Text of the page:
What ever happened to the cars of tomorrow?
Many years and many miles ago, cavernous exhibit halls would be packed with thousands of gawking spectators jostling around the newest machine from Henry Ford, or sneaking a glimpse at the stunning female models who were on display as much as the cars.
Some of the shows looked more like a World's Fair, with enormous banners highlighting the heavyweights of car production, bright lights casting a gleam on steel and chrome, and perhaps even a roar from a lion might be heard above the show's noise, the animal brought in to capture what little imagination was as yet unclaimed by the prospect of a car that could drive itself.
No King of the Jungle will greet guests at the Washington Auto Show, but visitors can ride in a Fiat small enough to fit in a walk-in closet, take time to admire the curves of the newest Camaro, or learn how gas-guzzling giants are giving back to the environment.
"The shows themselves mirror greater cultural trends," said Matt Anderson, curator of transportation at the Henry Ford museum in Dearborn, Mich. "The first one [in 1900] in New York, the cars were sort of mystical in and of themselves, and at the time there was not a lot of public interest. The earliest shows were to attract dealers, but very quickly the public took interest. It was kind of surprising how early they became spectacles."
Through Feb. 10, the Walter E. Washington Convention Center is the stage for 700 of the newest cars from manufacturers around the world. The two-level exhibit showcases luxury vehicles that cost more than a house along with more affordable options that still promise a fun drive. Sleek speedsters that get hearts racing with just a glance are parked next to sedans that have enough computer power in the dashboard to function as a mobile office.
But amid the bells and whistles, the focus of this year's show is on functionality and being environmentally friendly.
"The show is driven by the industry itself," said Gerard Murphy, producer of the event and president of the Washington Area New Auto Dealers Association. "Functionality is becoming a watch word. A car has to be an extension of our house, our office, or even our briefcase."
Visitors walking into the second floor of the Washington Auto Show will be greeted by midsize sedans parked on bright white carpet or mounted on rotating stages. Bright lights that look like they were plucked from a movie studio shine down from the ceiling, illuminating the hundreds of cars parked in the tremendous room.
Despite the impressive exhibits, the signs and displays are smaller than they once were, explained show floor manager Ramon Cala.
"Everybody's downsized," the 25-year veteran said. "Before there were big displays and only one or two cars."
Prior to the recession, manufacturers had "lavish budgets" for shows, "but now people are doing more simple displays. They want to see more cars."
American car shows got their start roughly a century ago, said Rod Alberts, executive director of the North American International Auto Show.
"The first auto shows weren't really standalone, they were combined with fishing and hunting, because there weren't as many cars," he said. "The whole idea behind the auto shows since Day One is that they're always thrown by car dealers with the intent of helping to invigorate or motivate car sales during a slow time of year. Throughout the years, there are a lot of things that change, but auto shows in essence continue to do the same thing."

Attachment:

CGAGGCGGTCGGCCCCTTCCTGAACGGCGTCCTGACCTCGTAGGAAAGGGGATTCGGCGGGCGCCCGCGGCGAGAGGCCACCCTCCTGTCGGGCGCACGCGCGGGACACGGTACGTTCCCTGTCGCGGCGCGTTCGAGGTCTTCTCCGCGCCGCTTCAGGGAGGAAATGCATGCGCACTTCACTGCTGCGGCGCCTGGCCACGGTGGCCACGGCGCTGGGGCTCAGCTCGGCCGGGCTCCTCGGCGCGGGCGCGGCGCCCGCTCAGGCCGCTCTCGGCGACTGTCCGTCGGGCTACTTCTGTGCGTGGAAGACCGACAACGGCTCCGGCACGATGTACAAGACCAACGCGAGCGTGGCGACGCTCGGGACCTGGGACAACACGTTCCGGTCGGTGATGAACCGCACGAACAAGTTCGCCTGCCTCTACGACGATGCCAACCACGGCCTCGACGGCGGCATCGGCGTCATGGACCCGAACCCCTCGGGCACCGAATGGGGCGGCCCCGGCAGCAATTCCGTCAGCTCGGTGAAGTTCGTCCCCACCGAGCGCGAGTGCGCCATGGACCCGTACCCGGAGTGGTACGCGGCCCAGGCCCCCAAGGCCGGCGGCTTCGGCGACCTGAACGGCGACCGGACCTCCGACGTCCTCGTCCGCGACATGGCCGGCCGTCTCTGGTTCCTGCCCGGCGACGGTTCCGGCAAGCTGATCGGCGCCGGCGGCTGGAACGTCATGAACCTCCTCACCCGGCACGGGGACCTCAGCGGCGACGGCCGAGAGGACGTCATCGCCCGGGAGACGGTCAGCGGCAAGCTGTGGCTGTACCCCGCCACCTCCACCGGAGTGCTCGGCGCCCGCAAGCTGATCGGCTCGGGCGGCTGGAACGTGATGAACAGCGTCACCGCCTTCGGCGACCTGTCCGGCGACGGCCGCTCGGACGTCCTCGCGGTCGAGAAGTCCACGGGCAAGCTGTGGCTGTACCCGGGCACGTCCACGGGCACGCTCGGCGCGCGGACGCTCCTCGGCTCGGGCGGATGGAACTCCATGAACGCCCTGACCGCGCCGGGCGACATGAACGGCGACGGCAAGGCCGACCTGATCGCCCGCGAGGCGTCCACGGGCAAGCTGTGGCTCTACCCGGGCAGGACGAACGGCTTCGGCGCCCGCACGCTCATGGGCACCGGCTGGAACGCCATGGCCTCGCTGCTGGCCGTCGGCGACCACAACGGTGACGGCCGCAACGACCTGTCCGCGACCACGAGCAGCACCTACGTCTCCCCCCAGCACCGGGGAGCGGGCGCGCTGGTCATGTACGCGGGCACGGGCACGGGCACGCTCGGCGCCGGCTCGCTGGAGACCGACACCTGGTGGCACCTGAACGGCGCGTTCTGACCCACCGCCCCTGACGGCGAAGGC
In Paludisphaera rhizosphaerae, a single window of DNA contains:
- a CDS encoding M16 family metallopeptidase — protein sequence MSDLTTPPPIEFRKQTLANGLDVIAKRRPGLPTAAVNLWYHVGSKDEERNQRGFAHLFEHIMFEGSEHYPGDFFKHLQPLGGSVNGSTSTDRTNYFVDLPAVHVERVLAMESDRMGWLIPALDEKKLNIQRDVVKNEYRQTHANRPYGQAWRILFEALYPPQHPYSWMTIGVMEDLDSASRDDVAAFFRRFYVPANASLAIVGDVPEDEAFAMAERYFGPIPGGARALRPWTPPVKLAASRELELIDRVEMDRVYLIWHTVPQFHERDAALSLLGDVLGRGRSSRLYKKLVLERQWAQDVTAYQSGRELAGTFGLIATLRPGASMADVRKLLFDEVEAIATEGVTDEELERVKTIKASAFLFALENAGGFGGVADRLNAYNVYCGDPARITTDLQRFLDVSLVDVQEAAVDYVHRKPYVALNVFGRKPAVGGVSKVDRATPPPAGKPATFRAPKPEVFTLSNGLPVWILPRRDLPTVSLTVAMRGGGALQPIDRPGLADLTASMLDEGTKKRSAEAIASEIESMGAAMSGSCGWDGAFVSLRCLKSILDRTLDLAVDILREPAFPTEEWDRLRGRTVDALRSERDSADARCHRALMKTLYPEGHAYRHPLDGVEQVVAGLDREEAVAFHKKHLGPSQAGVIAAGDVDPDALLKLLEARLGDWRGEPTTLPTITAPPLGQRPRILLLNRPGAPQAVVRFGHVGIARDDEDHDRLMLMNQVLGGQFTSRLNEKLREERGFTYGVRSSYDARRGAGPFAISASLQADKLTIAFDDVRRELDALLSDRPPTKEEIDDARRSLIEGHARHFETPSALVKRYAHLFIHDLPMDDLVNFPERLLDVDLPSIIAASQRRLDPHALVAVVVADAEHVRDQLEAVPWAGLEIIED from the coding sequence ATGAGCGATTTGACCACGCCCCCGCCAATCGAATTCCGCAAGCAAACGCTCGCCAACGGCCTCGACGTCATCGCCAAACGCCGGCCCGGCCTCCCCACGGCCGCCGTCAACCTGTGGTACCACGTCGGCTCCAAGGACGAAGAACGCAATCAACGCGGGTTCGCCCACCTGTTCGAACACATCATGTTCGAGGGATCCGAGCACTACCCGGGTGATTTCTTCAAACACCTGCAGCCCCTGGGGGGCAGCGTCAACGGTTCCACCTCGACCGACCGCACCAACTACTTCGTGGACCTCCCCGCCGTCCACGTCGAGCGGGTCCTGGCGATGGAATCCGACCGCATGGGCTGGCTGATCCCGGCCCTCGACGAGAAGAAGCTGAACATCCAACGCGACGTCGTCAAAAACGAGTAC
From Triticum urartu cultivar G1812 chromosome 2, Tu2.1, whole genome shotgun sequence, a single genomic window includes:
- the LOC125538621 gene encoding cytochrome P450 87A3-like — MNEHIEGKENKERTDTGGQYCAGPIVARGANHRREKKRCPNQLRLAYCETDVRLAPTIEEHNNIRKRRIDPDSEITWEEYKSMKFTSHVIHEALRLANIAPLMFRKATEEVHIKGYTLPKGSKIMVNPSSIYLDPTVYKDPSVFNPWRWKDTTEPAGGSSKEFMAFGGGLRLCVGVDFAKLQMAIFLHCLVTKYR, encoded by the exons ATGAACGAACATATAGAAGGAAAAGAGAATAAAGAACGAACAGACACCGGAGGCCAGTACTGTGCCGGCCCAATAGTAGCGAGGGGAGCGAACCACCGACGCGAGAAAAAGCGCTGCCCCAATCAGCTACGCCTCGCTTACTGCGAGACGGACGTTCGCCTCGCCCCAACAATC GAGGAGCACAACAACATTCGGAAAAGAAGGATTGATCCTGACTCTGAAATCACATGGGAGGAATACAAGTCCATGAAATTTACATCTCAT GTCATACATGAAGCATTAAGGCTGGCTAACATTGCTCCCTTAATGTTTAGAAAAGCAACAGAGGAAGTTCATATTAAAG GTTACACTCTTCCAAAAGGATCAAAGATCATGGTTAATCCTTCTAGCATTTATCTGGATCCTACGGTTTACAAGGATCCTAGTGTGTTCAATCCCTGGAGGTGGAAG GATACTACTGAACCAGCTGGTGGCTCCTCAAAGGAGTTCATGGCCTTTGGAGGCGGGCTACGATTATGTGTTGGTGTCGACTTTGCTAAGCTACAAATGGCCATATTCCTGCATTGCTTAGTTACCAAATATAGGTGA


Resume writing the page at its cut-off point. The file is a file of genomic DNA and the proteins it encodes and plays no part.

What has changed, however, is the experience.
After World War II, the era of the dream car began at shows, explained Mr. Anderson of the Henry Ford museum.
"Fantasy vehicles that could fly," he said. "You start to really see ones that are over the top."
Show attendees entered a world of white-walled tires and gleaming convertibles, on top of the far-fetched concept vehicles promised for the near future.
"The design was all-important," Mr. Alberts said. "It used to be that simple 30 or 40 years ago. You had to appeal to a younger crowd."
The first Washington Auto Show was in 1921, when 20 car dealers hosted a show in an effort to sway the skeptical public on the benefits of a "horseless carriage."
Out of that grass-roots effort, the auto show took off. In its nearly century-long history, the show has been canceled only because of war and recession.
"When the bottom fell out, the auto industry was looking to prioritize where it put its money," Mr. Alberts said. "A lot of people were testing out different areas, and a lot pulled out of auto shows."
Shows got smaller, fewer and further between, until the country began to recover. Companies that had pulled out of shows came back in after realizing how important it was, Mr. Alberts said, boosting the number of exhibits at the show, and in turn, the number of attendees.
"Everybody wants to be in the game, the public eye," he said. "It's a reflection on the culture and the economy and what a big play it is. Cars are a reflection of lifestyle, personality and finances."
But that doesn't mean car shows can't have that magical feeling again, historians say, even in leaner times.
"The new Corvette has 25 to 30 miles per gallon, which is unheard of in a sports car like that," Mr. Anderson said. "Cars are not going to be driving themselves in the near future, but you do see more computers in cars. This really is a golden age of cars, even though they're not flying yet."
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Meredith Somers is a Metro reporter for The Washington Times. She can be reached at email@example.com.
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